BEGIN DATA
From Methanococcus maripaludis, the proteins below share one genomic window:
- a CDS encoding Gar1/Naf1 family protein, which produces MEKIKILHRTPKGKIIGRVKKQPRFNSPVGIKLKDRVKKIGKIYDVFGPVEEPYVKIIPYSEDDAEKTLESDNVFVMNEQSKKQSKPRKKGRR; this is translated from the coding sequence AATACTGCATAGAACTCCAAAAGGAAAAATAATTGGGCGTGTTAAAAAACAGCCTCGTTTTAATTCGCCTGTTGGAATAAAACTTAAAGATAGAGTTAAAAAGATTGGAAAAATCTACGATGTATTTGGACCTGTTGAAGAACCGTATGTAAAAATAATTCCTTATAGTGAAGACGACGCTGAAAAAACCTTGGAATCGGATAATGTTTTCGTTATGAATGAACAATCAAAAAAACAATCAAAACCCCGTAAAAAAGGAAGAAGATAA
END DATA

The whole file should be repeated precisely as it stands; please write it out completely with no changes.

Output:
From Methanococcus maripaludis, the proteins below share one genomic window:
- a CDS encoding Gar1/Naf1 family protein, which produces MEKIKILHRTPKGKIIGRVKKQPRFNSPVGIKLKDRVKKIGKIYDVFGPVEEPYVKIIPYSEDDAEKTLESDNVFVMNEQSKKQSKPRKKGRR; this is translated from the coding sequence AATACTGCATAGAACTCCAAAAGGAAAAATAATTGGGCGTGTTAAAAAACAGCCTCGTTTTAATTCGCCTGTTGGAATAAAACTTAAAGATAGAGTTAAAAAGATTGGAAAAATCTACGATGTATTTGGACCTGTTGAAGAACCGTATGTAAAAATAATTCCTTATAGTGAAGACGACGCTGAAAAAACCTTGGAATCGGATAATGTTTTCGTTATGAATGAACAATCAAAAAAACAATCAAAACCCCGTAAAAAAGGAAGAAGATAA